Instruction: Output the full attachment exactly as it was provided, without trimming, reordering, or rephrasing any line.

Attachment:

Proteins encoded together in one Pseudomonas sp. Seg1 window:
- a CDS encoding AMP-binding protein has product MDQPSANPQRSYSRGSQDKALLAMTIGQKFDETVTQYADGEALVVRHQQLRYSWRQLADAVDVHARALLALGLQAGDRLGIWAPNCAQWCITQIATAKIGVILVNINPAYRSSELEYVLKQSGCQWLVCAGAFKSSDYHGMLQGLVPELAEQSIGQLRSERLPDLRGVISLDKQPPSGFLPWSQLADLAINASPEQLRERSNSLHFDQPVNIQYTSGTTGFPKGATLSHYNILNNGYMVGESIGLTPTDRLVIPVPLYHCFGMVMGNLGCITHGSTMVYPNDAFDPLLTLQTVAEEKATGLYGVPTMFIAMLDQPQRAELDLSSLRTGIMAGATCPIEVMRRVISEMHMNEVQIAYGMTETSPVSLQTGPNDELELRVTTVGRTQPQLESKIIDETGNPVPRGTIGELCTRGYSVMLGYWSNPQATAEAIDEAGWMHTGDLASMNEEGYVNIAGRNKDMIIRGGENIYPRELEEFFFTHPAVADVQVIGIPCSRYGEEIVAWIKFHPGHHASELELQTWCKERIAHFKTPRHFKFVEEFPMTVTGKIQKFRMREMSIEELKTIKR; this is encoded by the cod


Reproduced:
Proteins encoded together in one Pseudomonas sp. Seg1 window:
- a CDS encoding AMP-binding protein has product MDQPSANPQRSYSRGSQDKALLAMTIGQKFDETVTQYADGEALVVRHQQLRYSWRQLADAVDVHARALLALGLQAGDRLGIWAPNCAQWCITQIATAKIGVILVNINPAYRSSELEYVLKQSGCQWLVCAGAFKSSDYHGMLQGLVPELAEQSIGQLRSERLPDLRGVISLDKQPPSGFLPWSQLADLAINASPEQLRERSNSLHFDQPVNIQYTSGTTGFPKGATLSHYNILNNGYMVGESIGLTPTDRLVIPVPLYHCFGMVMGNLGCITHGSTMVYPNDAFDPLLTLQTVAEEKATGLYGVPTMFIAMLDQPQRAELDLSSLRTGIMAGATCPIEVMRRVISEMHMNEVQIAYGMTETSPVSLQTGPNDELELRVTTVGRTQPQLESKIIDETGNPVPRGTIGELCTRGYSVMLGYWSNPQATAEAIDEAGWMHTGDLASMNEEGYVNIAGRNKDMIIRGGENIYPRELEEFFFTHPAVADVQVIGIPCSRYGEEIVAWIKFHPGHHASELELQTWCKERIAHFKTPRHFKFVEEFPMTVTGKIQKFRMREMSIEELKTIKR; this is encoded by the cod